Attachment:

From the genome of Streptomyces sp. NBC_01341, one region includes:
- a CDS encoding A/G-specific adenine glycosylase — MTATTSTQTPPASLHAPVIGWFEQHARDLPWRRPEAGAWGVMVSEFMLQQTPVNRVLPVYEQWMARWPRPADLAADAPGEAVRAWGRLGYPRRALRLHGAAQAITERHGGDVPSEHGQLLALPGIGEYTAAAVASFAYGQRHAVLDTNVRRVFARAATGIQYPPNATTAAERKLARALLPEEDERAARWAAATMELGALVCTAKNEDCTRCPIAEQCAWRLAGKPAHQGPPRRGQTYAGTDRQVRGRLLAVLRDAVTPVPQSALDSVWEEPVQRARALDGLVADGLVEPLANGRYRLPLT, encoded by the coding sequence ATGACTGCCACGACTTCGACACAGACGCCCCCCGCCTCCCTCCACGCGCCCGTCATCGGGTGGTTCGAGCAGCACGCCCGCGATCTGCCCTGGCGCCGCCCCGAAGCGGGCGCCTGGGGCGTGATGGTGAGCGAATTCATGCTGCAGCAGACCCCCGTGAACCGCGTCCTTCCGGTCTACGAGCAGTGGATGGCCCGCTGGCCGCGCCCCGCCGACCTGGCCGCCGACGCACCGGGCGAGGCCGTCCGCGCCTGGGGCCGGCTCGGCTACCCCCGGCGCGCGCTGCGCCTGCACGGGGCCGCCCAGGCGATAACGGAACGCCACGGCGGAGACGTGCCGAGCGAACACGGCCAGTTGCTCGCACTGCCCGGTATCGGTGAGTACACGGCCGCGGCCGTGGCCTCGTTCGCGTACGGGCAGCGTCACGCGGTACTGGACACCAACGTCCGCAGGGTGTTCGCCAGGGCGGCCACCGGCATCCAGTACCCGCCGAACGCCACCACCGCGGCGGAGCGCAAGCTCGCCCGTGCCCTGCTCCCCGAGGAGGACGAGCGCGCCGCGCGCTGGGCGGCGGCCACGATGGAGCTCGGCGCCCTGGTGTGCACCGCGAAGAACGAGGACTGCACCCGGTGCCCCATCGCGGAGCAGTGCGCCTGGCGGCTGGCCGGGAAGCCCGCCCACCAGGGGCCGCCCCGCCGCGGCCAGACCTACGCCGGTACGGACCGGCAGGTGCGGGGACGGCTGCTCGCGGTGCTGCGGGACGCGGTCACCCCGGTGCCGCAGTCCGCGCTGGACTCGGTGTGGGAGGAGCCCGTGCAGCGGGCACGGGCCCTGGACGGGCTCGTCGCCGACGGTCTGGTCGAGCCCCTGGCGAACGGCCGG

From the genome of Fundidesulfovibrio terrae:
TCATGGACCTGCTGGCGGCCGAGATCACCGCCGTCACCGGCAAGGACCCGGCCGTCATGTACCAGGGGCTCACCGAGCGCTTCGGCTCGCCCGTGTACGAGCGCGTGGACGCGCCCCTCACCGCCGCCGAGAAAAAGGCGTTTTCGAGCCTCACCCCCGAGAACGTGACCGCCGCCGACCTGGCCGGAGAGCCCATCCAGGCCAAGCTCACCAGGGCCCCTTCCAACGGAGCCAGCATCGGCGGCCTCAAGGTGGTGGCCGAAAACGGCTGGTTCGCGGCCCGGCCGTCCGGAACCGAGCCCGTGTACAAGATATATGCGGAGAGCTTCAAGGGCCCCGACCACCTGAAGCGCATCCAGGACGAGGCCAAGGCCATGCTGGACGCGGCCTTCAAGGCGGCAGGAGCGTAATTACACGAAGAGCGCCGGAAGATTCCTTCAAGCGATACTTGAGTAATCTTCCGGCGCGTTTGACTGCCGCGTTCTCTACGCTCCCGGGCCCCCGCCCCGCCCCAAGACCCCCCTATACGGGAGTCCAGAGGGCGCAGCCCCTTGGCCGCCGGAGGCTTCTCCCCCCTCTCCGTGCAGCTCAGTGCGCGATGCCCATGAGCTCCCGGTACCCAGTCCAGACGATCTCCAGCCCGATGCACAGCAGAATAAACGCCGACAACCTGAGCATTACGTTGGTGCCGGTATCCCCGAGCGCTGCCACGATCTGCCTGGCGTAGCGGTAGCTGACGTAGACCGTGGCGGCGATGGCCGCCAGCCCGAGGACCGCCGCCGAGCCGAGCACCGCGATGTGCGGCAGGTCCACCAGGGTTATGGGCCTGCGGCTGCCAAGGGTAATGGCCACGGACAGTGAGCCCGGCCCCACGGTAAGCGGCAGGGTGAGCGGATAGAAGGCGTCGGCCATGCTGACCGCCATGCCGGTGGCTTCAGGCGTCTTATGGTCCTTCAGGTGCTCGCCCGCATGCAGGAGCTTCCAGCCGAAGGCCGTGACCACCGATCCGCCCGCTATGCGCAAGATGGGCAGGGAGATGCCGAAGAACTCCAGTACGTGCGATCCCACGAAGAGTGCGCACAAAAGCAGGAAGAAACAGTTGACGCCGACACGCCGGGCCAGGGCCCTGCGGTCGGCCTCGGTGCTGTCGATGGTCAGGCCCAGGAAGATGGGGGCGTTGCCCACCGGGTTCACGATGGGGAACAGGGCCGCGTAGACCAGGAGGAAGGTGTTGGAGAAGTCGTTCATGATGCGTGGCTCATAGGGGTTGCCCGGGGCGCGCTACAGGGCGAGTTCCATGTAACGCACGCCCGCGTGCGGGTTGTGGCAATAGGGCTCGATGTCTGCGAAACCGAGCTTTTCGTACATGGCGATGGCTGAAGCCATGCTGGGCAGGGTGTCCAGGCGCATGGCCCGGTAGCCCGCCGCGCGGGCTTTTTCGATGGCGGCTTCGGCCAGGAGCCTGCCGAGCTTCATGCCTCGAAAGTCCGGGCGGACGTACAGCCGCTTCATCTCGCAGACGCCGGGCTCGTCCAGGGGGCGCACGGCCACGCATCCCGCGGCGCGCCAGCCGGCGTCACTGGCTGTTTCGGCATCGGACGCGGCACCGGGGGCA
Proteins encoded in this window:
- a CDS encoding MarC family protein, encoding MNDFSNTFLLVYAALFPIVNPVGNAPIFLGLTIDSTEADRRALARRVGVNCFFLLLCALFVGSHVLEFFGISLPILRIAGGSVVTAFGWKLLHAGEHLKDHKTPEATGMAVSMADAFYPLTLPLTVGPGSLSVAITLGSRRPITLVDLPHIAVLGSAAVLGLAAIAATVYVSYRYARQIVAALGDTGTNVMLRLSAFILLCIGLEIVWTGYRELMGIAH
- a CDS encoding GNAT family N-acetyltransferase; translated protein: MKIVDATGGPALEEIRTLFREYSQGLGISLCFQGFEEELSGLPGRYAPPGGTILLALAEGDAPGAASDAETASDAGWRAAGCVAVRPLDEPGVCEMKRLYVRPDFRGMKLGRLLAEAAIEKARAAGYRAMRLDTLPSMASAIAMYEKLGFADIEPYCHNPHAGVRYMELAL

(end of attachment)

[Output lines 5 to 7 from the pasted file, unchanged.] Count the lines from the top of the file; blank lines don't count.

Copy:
Proteins encoded in this window:
- a CDS encoding MarC family protein, encoding MNDFSNTFLLVYAALFPIVNPVGNAPIFLGLTIDSTEADRRALARRVGVNCFFLLLCALFVGSHVLEFFGISLPILRIAGGSVVTAFGWKLLHAGEHLKDHKTPEATGMAVSMADAFYPLTLPLTVGPGSLSVAITLGSRRPITLVDLPHIAVLGSAAVLGLAAIAATVYVSYRYARQIVAALGDTGTNVMLRLSAFILLCIGLEIVWTGYRELMGIAH
- a CDS encoding GNAT family N-acetyltransferase; translated protein: MKIVDATGGPALEEIRTLFREYSQGLGISLCFQGFEEELSGLPGRYAPPGGTILLALAEGDAPGAASDAETASDAGWRAAGCVAVRPLDEPGVCEMKRLYVRPDFRGMKLGRLLAEAAIEKARAAGYRAMRLDTLPSMASAIAMYEKLGFADIEPYCHNPHAGVRYMELAL